Discovery Surveys, Inc.
Specializing in Employee Opinion and Customer Satisfaction Surveys
Improving the Workplace

By Bruce L. Katcher, Ph.D. President, Discovery Surveys, Inc.

4 out of 10 employees say their benefits do not meet their needs.


The cost of benefits, especially health insurance, continues to rise at an alarming rate. According to Cynthia Harrington, some companies experienced 20 to 30 percent increases this year. (For the complete article, visit

Managed care programs were established to try to reduce these cost increases. Many experts, however, believe that they have been ineffective. Mark Manin of LaRhette Manin Benefits Services says that, "The health insurance experience of the past decade reveals that the early gains in cost containment brought about by managed care companies have evaporated. Two key drivers of this development include the fact that health care providers (hospitals and physicians) have banded together and managed care firms can no longer dictate fee payment schedules. Also the recent explosion of direct to consumer marketing by pharmaceutical companies has sent prescription drugs utilization through the roof."

Organizations are responding to these increases by:

  • Shifting more of the premium expense to employees;

  • Forcing employees to pay more for their health insurance by raising deductible and co-payment levels;

  • Cutting back on the services that the health insurance covers;

  • Increasing the eligibility requirements (e.g., increasing the waiting period for coverage of new employees); and

  • Offering health insurance to employees but not their families.

About 2 out of every 5 organizations employing 200 or fewer workers do not pay for the health care of their workers and 50 million Americans currently have no health insurance.

Many employees are outraged. They feel that:

  • They are entitled to health insurance from their employer;

  • They and their families should be fully covered; and

  • Their employer should absorb all, or most, of the cost increases.



  1. Re-evaluate Your Current Health Insurer(s)

    Conduct an extensive evaluation of the company's current offerings to make sure it has the best coverage available in the area at the best cost.

  2. Switch to One Rather than Multiple Carriers

    This strategy eliminates choices for employees, but in the short term can help employers negotiate more favorable rates with insurance companies.

  3. Communicate How Much the Organization is Paying for Increases

    Many organizations do a poor job of communicating about health insurance cost increases to their employees. If employees are going to be partners in paying for their benefits, they should be kept well informed about the coverage, the negotiations with the insurer, the cost increases, and the percentages of the increase that the employer is planning to pass on to employees.

  4. Produce Total Compensation Statement

    s Organizations rarely receive any credit from employees for shouldering the bulk of the cost of employee benefits. This is due, in part, to a lack of information that is shared with employees. Annual total compensation statements can help employees gain a better understanding of what their employer is actually paying them for salary, bonuses, and benefits.

  5. Increase Deductibles and Cop-payments Rather than Premiums

    Increasing the deductible and co-payment levels can help save money by making employees more accountable for their medical expenditures. Many people would prefer this type of cost increase over an increase in their monthly contributions.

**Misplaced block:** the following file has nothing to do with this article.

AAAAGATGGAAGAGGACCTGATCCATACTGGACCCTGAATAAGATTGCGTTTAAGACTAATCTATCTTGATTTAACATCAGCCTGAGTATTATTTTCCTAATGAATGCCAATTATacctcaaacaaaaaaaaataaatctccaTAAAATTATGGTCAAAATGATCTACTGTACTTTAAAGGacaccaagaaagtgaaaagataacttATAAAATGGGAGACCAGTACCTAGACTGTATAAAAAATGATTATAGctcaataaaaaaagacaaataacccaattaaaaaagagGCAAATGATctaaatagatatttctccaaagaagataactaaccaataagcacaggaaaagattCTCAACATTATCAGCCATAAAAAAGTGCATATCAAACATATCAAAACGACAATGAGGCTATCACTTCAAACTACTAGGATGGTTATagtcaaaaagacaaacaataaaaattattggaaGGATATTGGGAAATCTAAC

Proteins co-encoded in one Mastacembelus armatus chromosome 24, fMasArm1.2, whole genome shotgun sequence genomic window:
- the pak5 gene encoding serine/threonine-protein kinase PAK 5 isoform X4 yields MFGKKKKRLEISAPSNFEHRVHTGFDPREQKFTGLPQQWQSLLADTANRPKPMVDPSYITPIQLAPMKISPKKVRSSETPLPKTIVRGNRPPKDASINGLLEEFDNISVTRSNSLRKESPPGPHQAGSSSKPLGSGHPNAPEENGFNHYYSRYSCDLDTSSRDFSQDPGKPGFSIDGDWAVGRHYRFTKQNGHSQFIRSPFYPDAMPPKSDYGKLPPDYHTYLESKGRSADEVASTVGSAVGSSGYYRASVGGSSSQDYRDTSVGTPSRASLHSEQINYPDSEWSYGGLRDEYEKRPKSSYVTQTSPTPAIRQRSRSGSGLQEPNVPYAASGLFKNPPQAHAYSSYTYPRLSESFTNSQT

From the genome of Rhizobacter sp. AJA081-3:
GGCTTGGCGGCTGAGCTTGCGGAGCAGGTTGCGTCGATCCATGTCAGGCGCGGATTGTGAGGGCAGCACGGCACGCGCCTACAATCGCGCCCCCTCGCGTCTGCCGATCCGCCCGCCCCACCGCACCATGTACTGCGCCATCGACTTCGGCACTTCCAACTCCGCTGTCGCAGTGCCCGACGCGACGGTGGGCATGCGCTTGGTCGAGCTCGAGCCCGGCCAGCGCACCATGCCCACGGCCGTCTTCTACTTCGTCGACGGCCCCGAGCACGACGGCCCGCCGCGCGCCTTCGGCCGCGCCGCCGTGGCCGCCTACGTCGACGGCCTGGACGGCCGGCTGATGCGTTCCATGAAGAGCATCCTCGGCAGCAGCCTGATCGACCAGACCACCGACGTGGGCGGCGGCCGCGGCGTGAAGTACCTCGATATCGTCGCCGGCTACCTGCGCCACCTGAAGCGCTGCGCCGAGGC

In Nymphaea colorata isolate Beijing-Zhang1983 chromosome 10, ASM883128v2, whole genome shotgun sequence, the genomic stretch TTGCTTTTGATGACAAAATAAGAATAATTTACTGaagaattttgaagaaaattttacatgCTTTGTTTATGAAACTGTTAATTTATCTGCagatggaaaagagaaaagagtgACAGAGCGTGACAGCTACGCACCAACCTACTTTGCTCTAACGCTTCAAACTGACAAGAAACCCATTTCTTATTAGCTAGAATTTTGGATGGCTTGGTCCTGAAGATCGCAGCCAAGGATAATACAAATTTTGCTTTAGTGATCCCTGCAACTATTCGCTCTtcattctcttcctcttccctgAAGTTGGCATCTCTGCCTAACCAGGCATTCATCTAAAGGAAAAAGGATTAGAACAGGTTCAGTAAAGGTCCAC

6. Provide Choices

    Health plan products can be creatively designed to provide a range of options that can match a person's budget and family circumstances. Provide a broad range of options such as the number of doctors available in the plan and the co-payment and deductible amounts.

  7. Establish Flexible Medical Spending Accounts

    These accounts allow an employee to purchase qualified benefits, including medical and dental expenses, using pretax dollars. At the beginning of each year, the employee designates how much he or she wants to contribute to the account.

  8. Institute Health Care Reimbursement Accounts (HRAs)

    Another tax-free way that employers can help their employees pay for health costs is by establishing HRAs. Under this type of plan, the employer makes a tax-deductible deposit, usually $1,000 to $2,000 per year. The funds are then used for health care expenditures.

  9. Promote Wellness

    According to Marijane Norris Geary of The Bostonian Group, an Employee Benefits Consulting firm, "employers have begun to embrace and facilitate workplace wellness to encourage workers to recognize and take greater control over their unhealthy high risk behaviors. The employers that promote positive behavioral changes such as smoking cessation, increasing weekly exercise programs and moderation of alcohol, are ahead of the curve relative to the long term control over their medical plan costs." For further information on this cost reduction approach, contact John Mancuso of The Bostonian Group at

  10. Help Make Employees Better Healthcare Consumers

    According to John Mancuso, employers can also help reduce their health care costs by making their employees better consumers of healthcare. For example, employers can provide education about disease management, behavioral change, and using web sources such as Web MD for health information.

In conclusion:

Healthcare costs will continue to be a major challenge for employers. There are, however, a variety of approaches that can be taken to reduce these costs.

I am very much interested in your views on this topic.
Please reply with your comments and suggestions to .


All material is © copyright , Discovery Surveys, Inc.,